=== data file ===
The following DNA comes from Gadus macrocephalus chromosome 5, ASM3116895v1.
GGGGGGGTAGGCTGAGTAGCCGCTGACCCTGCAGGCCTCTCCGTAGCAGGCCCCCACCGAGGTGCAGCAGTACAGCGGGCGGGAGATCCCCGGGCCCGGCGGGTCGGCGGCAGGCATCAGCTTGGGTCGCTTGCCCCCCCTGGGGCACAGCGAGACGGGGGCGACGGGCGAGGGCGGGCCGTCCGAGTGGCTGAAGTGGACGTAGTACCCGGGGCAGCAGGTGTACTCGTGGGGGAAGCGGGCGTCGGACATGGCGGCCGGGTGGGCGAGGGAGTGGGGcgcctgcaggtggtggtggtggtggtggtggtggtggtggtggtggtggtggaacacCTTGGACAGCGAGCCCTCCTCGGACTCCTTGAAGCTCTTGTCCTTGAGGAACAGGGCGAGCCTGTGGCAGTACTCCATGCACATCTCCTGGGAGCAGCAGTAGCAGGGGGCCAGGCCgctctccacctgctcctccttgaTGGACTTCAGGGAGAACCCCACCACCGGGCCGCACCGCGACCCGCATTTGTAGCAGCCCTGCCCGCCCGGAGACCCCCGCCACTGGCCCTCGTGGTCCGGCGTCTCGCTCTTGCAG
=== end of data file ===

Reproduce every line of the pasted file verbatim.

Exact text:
The following DNA comes from Gadus macrocephalus chromosome 5, ASM3116895v1.
GGGGGGGTAGGCTGAGTAGCCGCTGACCCTGCAGGCCTCTCCGTAGCAGGCCCCCACCGAGGTGCAGCAGTACAGCGGGCGGGAGATCCCCGGGCCCGGCGGGTCGGCGGCAGGCATCAGCTTGGGTCGCTTGCCCCCCCTGGGGCACAGCGAGACGGGGGCGACGGGCGAGGGCGGGCCGTCCGAGTGGCTGAAGTGGACGTAGTACCCGGGGCAGCAGGTGTACTCGTGGGGGAAGCGGGCGTCGGACATGGCGGCCGGGTGGGCGAGGGAGTGGGGcgcctgcaggtggtggtggtggtggtggtggtggtggtggtggtggtggtggaacacCTTGGACAGCGAGCCCTCCTCGGACTCCTTGAAGCTCTTGTCCTTGAGGAACAGGGCGAGCCTGTGGCAGTACTCCATGCACATCTCCTGGGAGCAGCAGTAGCAGGGGGCCAGGCCgctctccacctgctcctccttgaTGGACTTCAGGGAGAACCCCACCACCGGGCCGCACCGCGACCCGCATTTGTAGCAGCCCTGCCCGCCCGGAGACCCCCGCCACTGGCCCTCGTGGTCCGGCGTCTCGCTCTTGCAG